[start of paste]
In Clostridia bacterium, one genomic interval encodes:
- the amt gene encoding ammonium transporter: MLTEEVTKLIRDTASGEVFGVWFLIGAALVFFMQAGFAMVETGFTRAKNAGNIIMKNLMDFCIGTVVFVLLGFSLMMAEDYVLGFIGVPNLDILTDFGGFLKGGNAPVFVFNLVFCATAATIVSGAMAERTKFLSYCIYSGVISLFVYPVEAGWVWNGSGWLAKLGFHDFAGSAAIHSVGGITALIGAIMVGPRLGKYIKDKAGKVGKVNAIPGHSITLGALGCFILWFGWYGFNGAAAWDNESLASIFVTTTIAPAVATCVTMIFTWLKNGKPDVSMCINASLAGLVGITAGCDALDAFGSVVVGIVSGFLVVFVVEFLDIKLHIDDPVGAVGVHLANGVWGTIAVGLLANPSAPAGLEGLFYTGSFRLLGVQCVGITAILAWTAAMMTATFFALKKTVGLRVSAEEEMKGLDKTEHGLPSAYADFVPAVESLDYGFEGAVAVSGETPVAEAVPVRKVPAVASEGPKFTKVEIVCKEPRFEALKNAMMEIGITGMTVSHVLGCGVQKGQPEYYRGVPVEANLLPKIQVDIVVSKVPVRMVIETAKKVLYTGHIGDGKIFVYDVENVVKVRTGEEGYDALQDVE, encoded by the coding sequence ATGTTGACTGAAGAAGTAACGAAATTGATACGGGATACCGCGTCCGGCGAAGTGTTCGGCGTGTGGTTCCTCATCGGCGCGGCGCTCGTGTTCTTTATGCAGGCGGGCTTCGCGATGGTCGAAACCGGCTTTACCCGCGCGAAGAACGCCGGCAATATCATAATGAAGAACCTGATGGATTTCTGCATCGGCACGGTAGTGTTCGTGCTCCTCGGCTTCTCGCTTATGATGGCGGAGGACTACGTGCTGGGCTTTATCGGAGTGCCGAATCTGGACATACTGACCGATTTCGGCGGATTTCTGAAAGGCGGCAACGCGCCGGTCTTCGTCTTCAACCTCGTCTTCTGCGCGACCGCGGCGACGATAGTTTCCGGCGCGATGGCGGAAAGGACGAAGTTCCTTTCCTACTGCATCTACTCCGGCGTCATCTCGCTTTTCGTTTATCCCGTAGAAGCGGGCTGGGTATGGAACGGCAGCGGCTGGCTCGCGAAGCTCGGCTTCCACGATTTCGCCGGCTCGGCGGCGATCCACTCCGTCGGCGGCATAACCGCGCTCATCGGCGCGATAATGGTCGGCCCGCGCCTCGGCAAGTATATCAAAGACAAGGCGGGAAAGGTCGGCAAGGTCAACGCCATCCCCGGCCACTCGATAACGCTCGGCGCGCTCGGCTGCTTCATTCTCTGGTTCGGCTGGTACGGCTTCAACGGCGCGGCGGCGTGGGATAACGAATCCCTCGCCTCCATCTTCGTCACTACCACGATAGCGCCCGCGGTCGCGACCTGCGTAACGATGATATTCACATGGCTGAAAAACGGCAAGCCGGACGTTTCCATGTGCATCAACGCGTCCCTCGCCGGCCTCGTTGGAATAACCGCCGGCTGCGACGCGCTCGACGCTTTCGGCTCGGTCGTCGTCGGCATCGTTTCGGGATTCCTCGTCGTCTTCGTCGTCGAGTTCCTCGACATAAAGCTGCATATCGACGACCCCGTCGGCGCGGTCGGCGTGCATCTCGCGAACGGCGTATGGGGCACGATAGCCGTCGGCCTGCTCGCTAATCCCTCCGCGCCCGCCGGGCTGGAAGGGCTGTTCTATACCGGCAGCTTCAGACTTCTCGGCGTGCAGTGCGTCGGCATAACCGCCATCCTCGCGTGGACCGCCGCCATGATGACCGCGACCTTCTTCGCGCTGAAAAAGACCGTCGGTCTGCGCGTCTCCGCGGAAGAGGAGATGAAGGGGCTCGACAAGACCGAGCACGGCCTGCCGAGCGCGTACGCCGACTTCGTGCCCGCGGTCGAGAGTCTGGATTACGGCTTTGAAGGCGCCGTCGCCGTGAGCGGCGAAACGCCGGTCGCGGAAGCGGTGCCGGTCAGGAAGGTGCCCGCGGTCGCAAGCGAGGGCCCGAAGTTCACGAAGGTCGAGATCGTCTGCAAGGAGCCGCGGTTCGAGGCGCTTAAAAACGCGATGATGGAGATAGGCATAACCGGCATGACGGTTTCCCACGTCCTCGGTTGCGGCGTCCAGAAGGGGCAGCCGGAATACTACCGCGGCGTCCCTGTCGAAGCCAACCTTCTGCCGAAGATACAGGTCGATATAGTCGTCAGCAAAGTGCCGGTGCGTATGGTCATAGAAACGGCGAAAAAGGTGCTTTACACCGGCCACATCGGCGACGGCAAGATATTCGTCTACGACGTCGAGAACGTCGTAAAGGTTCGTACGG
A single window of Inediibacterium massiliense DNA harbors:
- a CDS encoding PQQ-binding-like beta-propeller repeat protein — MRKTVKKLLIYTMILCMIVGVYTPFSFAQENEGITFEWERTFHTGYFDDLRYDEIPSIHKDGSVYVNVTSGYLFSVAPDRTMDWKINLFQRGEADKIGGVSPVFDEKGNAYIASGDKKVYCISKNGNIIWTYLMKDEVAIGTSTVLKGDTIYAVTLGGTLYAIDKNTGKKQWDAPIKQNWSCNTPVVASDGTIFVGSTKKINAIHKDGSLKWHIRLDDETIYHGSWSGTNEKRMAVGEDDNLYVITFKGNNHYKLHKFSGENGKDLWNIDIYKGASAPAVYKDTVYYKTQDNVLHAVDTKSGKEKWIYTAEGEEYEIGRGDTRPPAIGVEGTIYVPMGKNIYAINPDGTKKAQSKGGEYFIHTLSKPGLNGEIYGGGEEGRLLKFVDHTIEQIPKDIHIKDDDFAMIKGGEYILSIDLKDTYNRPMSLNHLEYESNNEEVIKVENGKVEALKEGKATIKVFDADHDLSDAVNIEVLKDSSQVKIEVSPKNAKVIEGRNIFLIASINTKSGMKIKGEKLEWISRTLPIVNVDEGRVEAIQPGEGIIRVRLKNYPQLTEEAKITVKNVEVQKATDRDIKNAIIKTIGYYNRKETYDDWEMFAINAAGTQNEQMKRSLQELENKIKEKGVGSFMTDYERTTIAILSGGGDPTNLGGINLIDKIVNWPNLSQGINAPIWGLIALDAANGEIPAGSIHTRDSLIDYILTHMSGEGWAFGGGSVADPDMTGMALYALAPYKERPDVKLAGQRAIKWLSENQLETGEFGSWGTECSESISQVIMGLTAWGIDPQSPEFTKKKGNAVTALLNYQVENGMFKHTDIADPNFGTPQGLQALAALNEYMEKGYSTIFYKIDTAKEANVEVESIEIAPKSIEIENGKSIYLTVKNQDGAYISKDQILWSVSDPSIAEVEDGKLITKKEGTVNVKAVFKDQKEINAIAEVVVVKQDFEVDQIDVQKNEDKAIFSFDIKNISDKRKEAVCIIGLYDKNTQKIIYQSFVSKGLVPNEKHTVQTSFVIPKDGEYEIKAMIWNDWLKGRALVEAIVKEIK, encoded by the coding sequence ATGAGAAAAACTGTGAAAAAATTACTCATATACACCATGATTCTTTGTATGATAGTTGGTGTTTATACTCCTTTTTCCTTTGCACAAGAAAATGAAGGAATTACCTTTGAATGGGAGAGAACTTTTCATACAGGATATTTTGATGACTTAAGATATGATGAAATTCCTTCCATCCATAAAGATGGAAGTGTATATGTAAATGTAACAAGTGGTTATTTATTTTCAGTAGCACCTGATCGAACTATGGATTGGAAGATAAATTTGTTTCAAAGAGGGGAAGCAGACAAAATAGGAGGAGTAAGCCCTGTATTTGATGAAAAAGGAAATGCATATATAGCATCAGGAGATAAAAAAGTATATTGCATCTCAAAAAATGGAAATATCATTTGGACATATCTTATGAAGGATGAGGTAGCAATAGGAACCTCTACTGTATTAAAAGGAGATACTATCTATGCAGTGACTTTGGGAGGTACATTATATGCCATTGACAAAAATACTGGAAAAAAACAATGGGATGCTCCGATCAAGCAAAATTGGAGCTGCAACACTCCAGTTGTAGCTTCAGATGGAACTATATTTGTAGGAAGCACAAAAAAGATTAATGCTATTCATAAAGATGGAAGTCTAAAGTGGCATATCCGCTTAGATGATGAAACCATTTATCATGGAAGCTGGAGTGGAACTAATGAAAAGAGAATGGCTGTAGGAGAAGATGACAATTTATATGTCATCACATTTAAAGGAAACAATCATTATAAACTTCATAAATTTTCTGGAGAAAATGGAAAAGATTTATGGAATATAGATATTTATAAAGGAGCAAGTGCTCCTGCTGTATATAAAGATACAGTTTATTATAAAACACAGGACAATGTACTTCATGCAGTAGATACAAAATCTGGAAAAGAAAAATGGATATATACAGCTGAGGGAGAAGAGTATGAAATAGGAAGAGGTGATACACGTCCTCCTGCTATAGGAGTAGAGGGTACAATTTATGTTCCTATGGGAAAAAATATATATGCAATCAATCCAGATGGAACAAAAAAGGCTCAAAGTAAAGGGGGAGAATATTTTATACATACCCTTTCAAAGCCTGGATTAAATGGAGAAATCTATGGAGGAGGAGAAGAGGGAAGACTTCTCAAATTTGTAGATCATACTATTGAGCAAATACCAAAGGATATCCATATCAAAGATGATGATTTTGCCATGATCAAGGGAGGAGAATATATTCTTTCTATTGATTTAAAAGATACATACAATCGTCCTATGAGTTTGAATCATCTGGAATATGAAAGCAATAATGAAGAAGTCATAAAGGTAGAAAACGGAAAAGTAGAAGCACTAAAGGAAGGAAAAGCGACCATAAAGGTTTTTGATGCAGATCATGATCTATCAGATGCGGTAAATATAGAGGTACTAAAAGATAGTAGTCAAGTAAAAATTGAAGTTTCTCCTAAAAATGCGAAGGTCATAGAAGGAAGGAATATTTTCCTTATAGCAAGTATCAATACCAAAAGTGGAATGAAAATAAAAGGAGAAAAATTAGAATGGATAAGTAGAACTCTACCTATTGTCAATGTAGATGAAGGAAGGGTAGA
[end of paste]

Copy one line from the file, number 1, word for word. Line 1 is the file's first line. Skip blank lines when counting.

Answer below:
In Clostridia bacterium, one genomic interval encodes: